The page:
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Will the East African Crude Oil Pipeline (EACOP) ever be built?

November 17, 2022
Gerard Kreeft

Will the East African Crude Oil Pipeline (EACOP) ever be constructed? Public dissent has been mounting and financial hurdles have yet to be resolved. Continued delays only make the conclusion of this on-going saga more uncertain.

East African Crude Oil

The Project 

EACOP is being constructed in parallel with the Tilgenga and Kingfisher upstream development projects. Tilenga, owned by TotalEnergies will produce some 200,000 barrels of oil per day (bopd) and Kingfisher, owned by China National Offshore Oil Corporation (CNOOC) will produce some 40,000 bopd.  Each development will consist of a Central Processing Facility (CPF) to separate and treat the oil, water and gas produced by the wells.  Kingfisher will have 4 well pads and a CPF and Tilenga has 31 well pads. The Ugandan Refinery project has a right of first call to 60,000 bopd, with the remainder of the oil being exported via EACOP.

EACOP will have a length of 1,443 km and export crude oil from Kabaale – Hoima in Uganda to the Chongoleani peninsula near Tanga port in Tanzania.  At peak capacity it will handle 246,000 bopd.

The project dates its origins back to 2004 when Tullow Oil gained three exploration blocks following its acquisition of Energy Africa. In April 2020 Tullow sold all of its oil assets to TotalEnergies for $575 million in order to reduce its debt and strengthen its balance sheet. TotalEnergies’ vision was simple: purchasing Tullow Oil assets for next-to-nothing made it a no-brainer to move on to developing Tilenga and together with CNOOC, Kingfisher and EACOP.  

The Next Hurdle

Time and events on the ground have proven difficult.

For example, the European Parliament’s resolution of September 2022, condemning human rights in Uganda and Tanzania, linked to investments in fossil fuel projects, have proven embarrassing to the French oil giant.

French President Emmanuel Macron has also indicated that France does not support this project.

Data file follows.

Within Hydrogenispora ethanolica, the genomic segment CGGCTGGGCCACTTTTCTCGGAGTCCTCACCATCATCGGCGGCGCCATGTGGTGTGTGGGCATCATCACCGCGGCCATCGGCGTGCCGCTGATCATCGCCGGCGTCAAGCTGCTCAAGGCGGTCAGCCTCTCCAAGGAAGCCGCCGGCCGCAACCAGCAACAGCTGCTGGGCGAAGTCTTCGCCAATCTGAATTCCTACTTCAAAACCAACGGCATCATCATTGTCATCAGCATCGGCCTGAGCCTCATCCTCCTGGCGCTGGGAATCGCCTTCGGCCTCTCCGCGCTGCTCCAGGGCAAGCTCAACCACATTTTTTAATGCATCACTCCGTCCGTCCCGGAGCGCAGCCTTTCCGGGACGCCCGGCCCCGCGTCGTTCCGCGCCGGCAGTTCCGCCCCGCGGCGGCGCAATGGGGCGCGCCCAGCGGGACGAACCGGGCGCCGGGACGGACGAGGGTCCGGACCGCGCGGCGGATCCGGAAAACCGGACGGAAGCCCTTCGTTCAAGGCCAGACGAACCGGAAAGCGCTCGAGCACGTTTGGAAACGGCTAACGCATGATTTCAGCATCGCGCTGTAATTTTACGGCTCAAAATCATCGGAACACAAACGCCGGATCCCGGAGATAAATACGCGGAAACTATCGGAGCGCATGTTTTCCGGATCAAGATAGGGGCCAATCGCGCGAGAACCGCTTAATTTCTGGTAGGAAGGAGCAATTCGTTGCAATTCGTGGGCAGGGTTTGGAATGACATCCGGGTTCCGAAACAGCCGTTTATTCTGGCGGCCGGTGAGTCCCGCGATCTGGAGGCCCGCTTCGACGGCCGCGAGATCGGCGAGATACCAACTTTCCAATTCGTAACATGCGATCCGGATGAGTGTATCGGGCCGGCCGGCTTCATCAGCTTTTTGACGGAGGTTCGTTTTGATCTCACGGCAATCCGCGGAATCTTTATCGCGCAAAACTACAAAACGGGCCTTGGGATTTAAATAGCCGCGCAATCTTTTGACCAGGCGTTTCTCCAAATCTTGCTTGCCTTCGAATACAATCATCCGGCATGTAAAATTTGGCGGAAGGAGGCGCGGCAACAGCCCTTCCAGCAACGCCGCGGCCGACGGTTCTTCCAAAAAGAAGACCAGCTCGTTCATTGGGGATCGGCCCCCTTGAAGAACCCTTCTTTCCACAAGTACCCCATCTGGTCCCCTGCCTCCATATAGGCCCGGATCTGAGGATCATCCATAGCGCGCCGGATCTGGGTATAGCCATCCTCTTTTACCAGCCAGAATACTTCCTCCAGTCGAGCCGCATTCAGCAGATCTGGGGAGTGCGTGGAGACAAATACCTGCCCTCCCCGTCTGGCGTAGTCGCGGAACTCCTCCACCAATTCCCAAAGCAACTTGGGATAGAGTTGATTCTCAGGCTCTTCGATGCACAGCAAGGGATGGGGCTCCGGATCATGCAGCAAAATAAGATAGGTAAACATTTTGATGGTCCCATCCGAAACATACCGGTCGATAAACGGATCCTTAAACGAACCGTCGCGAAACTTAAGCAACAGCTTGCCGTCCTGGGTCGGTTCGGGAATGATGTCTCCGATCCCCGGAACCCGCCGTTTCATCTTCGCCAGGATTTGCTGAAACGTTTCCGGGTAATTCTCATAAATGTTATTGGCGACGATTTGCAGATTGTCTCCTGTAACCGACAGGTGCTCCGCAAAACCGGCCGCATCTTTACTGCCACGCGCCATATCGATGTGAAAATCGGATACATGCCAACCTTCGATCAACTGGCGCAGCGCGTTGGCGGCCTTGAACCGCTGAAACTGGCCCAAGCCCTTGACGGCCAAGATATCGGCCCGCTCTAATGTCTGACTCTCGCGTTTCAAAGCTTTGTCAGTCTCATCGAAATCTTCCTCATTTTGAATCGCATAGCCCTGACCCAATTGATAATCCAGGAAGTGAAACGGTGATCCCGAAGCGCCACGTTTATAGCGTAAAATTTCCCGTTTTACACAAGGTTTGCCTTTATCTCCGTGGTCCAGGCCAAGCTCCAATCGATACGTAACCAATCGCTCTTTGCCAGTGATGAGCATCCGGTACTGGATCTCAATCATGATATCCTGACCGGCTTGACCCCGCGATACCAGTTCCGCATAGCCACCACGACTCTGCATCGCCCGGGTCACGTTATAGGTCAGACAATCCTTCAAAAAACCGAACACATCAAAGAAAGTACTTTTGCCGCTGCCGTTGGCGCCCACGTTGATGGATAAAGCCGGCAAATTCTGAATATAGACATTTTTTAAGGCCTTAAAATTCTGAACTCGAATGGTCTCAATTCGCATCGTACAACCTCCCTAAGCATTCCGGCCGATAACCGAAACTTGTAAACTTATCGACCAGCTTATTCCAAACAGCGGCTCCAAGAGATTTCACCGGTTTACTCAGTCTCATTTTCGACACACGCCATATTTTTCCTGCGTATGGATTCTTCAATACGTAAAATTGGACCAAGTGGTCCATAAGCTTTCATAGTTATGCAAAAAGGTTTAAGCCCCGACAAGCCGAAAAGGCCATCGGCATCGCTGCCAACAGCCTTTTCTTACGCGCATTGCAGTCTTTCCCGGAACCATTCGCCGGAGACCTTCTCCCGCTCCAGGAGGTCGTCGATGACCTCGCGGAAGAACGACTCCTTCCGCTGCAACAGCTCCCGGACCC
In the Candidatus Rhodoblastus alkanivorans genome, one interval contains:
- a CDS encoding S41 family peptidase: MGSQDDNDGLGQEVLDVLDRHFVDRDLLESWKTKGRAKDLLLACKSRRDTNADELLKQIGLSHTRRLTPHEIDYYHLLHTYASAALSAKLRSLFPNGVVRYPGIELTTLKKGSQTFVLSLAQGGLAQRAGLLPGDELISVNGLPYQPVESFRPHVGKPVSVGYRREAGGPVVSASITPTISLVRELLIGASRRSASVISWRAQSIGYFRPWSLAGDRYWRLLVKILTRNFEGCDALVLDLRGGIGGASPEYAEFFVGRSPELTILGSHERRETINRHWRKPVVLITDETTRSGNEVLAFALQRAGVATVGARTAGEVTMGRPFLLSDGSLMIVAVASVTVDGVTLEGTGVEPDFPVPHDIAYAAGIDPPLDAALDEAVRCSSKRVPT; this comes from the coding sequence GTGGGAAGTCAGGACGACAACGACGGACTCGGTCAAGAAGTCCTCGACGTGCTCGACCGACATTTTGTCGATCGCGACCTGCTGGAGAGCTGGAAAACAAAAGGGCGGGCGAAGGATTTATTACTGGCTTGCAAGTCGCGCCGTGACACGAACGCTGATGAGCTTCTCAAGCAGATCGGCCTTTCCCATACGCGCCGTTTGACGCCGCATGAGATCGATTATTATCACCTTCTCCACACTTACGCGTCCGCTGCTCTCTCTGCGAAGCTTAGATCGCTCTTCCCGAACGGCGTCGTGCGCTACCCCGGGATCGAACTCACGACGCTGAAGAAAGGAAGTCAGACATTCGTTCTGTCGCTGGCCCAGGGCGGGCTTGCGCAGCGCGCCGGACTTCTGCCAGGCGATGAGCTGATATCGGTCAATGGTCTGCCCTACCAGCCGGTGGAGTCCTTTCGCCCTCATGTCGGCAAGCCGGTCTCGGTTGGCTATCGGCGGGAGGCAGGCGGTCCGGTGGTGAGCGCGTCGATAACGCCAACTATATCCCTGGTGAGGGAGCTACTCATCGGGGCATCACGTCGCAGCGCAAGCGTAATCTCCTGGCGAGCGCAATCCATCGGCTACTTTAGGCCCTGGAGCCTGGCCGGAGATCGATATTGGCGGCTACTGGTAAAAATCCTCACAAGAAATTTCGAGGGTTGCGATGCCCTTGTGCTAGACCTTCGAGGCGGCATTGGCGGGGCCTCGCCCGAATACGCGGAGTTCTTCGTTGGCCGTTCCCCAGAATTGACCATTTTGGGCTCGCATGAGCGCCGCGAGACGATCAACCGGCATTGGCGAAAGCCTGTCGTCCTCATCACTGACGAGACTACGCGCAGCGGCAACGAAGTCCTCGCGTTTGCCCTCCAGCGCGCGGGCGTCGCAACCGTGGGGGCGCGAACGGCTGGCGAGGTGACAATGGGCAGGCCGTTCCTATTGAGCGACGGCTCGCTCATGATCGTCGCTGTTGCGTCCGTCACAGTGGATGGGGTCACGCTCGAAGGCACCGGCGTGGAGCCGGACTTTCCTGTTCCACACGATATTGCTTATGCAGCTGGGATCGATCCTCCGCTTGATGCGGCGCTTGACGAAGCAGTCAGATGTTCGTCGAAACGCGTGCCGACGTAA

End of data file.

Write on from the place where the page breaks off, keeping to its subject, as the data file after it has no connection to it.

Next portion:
Various interest groups have been extremely vocal and successful in their stand against the project:

The Climate Accountability Institute (CAI) has charged that during the project’s 25-year lifespan, associated oil emissions would be more than double those of Uganda and Tanzania in 2020.

Omar Elmawi, coordinator of the Stop EACOP campaign, said: “EACOP and the associated oilfields in Uganda are a climate bomb that is being camouflaged as an economic enabler to Uganda and Tanzania. It is to the benefit of people, nature and the climate to stop this project.”

Stop EACOP Campaigners argue that, as the world's longest heated oil pipeline which will run through many populated areas, it will contribute to poor social outcomes for those displaced by the project. They also mention the significant risk to nature and biodiversity, as the pipeline runs through large areas of savannah, zones of high biodiversity value, mangroves, coastal waters, and protected areas, before arriving at the coast where an oil spill could be devastating. 

According to Elmawi, TotalEnergies is still in search of $3 billion in order to complete the financing of EACOP. To date, 24 banks, 18 insurance companies, and export credit agencies in France, Germany, Italy and the UK have refused supporting this project. Already the project has suffered a three-year delay.

How much delay can TotalEnergies withstand before it walks away from the project and demands impairment charges? The delay will also ensure that TotalEnergies’ financial team will be re-evaluating their energy portfolio. Think back to the summer of 2020 when TotalEnergies announced a $7 billion impairment charge for two Canadian oil sands projects. This might have seemed like an innocuous move, merely an acknowledgement that the projects hadn’t worked out as planned. 

Yet it opened a Pandora’s Box that could change the way the industry thinks about its core business model—and could offer a new way forward in the energy sector.

While TotalEnergies wrote off some weak assets, it did something else: it began to sketch a blueprint for how to successfully transition an oil company into an energy company.  

Patrick Pouyanné, TotalEnergies’ chairman and chief executive, said that by 2030 the company “will grow by one-third, roughly from 3 million boepd (barrels of oil equivalent per day) to 4 million boepd, half from LNG, half from electricity, mainly from renewables.” This was the first time that any major energy company had translated its renewable energy portfolio into barrels of oil equivalent. So, while the company slashed “proved” oil and gas from its books, it added renewable power as a new form of reserves.

TotalEnergies’ emphasis is on ensuring that its LNG portfolio and its renewables continue to grow to ensure shareholder income. Pesky oil projects which mobilize climate opposition and encourage environmental activism, both local and international, are not the type of activities that promote shareholder stability and satisfaction.

Finally, the UN COP27 climate conference, will no doubt also issue a rallying cry for stopping EACOP. Could EACOP become a stranded asset in Africa much like the Keystone XL Pipeline in North America?

Gerard Kreeft

Gerard Kreeft is an energy transition adviser and the former founder and owner of EnergyWise.  He has organized and managed energy conferences, seminars and university master classes in Alaska, Angola, Brazil, Canada, India, Libya, Kazakh

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